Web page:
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five foot of heave, with a one-foot chop on it. But you don't notice the five-foot heave out of the current. But once that five foot of heave and that one foot of chop in that Gulf Stream current, with that north wind bucking into it, it amplifies it. So it takes that five foot of heave, turns it into eight foot, and that one foot of chop is now three or four foot of white water on top of it. KINGFISH IN THE DEEP Kingfish are often well offshore of the bar. Typically, the fish are on that reef at 90 to 100 feet. But when those fish are moving, they are not stuck to that reef. They move around. I can remember fishing a tournament one year, and I called George Kaul. I said, "Look, I just marked an acre of kingfish here . I just went through it. It clipped all my shit off, and I kept going:' George didn't believe me. And I said, "George, I'm in 120 foot of water. It's a good place to fish:' But Tommy Jones said, "Okay, I'll come out there and check it out, Sneakerhead:' So he rolled right out there, put it in a circle, and caught his limit and left. And I think everybody that came off out there that day caught their limit. Damn, I find them out there quite frequently like that. The king fishermen listen now. I've caught kingfish off there in 150 foot on some wrecks where you can just smash them. I've caught them off there in 160 foot on some of the natural bottom off the northeast. Captain Ron Lane showed me that back in October, two decades ago, when they weren't really on that reef. You'd get off there on those offshore rocks, and there's huge mounds of bait, and the kingfish are just stacked up . It's three miles off the Northeast Grounds, in the 32os, about three miles from the 32os on the reef, to the 32os on twenty-seven fathoms . In the summer and fall of the year, it seems like they're off there more. There's rocks out there, too, where we're catching red snappers. RESCUES Probably one of the best ones was early in my career, when I was out of Sebastian Inlet. Some fellows had lost power with their 26-foot outboard boat, and the guy's on the radio almost crying . He's scared to Captain Glenn Cameron 129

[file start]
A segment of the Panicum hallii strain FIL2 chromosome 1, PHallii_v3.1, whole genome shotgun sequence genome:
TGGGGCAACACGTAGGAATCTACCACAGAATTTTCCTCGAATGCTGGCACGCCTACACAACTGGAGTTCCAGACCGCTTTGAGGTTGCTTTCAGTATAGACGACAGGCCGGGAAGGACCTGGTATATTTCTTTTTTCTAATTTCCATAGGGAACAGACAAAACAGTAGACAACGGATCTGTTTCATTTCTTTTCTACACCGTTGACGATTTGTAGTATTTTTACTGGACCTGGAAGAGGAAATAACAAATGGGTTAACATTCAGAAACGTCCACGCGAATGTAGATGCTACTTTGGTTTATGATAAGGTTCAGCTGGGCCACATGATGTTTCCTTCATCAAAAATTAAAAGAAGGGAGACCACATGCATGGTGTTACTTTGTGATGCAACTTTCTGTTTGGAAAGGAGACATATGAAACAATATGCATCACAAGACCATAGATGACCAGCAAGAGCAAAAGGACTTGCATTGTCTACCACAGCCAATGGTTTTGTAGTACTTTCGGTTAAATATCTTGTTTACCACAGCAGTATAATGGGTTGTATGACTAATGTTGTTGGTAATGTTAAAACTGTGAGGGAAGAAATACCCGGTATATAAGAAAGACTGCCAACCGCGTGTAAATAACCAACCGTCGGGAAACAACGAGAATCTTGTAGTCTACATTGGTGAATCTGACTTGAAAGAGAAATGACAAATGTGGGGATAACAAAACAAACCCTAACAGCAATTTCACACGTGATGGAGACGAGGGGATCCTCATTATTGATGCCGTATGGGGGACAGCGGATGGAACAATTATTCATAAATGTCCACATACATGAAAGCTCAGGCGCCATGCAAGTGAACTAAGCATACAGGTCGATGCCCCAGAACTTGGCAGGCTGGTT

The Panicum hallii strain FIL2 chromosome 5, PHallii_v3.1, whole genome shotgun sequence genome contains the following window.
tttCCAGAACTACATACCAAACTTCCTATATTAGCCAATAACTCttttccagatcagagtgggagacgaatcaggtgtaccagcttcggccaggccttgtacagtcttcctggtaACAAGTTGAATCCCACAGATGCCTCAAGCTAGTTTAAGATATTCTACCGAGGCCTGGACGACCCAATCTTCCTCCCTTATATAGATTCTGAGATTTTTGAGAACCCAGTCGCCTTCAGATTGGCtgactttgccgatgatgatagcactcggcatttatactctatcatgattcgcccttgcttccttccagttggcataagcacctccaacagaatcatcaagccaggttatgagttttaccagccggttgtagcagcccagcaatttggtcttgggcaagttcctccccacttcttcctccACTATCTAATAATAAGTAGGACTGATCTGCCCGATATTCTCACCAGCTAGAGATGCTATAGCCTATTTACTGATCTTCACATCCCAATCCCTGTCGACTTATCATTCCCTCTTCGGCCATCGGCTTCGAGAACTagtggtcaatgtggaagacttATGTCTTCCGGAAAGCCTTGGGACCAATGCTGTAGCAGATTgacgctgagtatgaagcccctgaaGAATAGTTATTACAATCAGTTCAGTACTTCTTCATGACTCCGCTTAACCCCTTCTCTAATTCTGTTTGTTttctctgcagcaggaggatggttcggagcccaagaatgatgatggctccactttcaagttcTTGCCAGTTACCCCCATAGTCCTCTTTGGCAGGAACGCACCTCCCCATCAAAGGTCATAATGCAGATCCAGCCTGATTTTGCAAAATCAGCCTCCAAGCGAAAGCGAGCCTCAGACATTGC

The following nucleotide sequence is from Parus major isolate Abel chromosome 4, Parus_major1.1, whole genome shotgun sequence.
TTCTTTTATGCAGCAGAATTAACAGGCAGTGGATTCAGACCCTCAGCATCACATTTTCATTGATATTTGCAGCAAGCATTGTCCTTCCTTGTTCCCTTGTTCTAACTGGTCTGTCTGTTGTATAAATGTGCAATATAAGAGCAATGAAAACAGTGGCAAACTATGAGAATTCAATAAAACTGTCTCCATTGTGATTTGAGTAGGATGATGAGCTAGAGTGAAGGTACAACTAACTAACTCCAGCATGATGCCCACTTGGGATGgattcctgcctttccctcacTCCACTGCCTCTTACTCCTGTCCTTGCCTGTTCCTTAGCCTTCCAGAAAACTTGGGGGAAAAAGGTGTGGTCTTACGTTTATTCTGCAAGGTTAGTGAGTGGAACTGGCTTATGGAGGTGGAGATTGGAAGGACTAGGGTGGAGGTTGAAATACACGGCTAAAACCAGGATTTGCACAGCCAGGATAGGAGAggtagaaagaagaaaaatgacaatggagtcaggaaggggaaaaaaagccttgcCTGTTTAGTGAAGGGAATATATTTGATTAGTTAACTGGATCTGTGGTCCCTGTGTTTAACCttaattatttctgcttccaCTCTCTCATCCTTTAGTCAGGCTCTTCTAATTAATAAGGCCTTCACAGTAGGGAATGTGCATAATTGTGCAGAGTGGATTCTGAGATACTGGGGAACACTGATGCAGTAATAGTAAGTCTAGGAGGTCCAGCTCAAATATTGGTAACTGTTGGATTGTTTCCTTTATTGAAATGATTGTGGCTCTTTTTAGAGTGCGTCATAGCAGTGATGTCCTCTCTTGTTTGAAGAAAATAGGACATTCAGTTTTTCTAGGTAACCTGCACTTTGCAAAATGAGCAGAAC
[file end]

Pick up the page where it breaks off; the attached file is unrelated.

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death. He ' s off Wabasso , where the waves break on that outer reef. He had thrown his anchor outside of that, but his anchor didn't hold, and he slid in, and his anchor head caught on the outside of the reef . So his boat is up in the middle of the breaking waves, and he ' s still a good half-mile or more offshore. These guys are scared to death. It had got ten rough, so I was kind of coming in with my charter fare at the time. Off Wabasso there's a reef that's a half or three-quarters of a mile off shore. It's similar to what Monster Hole would be at Sebastian Inlet. It ' s a little bit further offshore than that, even. It's basically that same reefline that you mackerel fish up and down on off of Fort Pierce and Vero. When it gets six foot or better, it breaks on that reef . The fellow had lost power, thrown his anchor over a mile offshore that drug until he was sitting in middle of the breakers. So he was freak ing. He can't swim, so he's afraid to swim to the beach , and he's afraid he's going to lose his boat. So I take my anchor line and put it all in my cockpit. I surfed and swam a lot, so I had my mate hold my boat just outside the breaking waves and I jumped in with the line tied around my waist. I swim to his anchor line, and I tie a bolo around his anchor line and swim back to my boat. Then we used my anchor line like an anchor ball and pulled his anchor out of the reef, and then pulled him back through the waves. We got him back into Sebastian. That guy was the happiest guy you ever saw in your life when I got him back inside Sebastian Inlet. I saved his boat and saved him from having to get in the ocean . Weve done a lot of different ocean rescues . But that one really stands out in my mind. LOST DIVERS When I owned the Breakwater, we ' re coming back in late one after noon. There ' s not a boat on the horizon anywhere, and m y mate at the time , Todd Hendrickson , and I are sitting up on the bridge, and I see a stick. Now , keep in mind, I'm six to e i ght miles offshore , and I see a stick start to wave. And this is in the afternoon . A little bit of the afternoon sea has started , and it ' s kind of choppy. I slow down and pull up, and there ' s a diver in the water . Now , we ' re eight miles offshore and he's got no tanks on. He's just swimming . We get him i n the boat, and we come to find out that there was a heavy north current at the time, and he had gotten awa y from his boat. And i30 High Seas Wranglers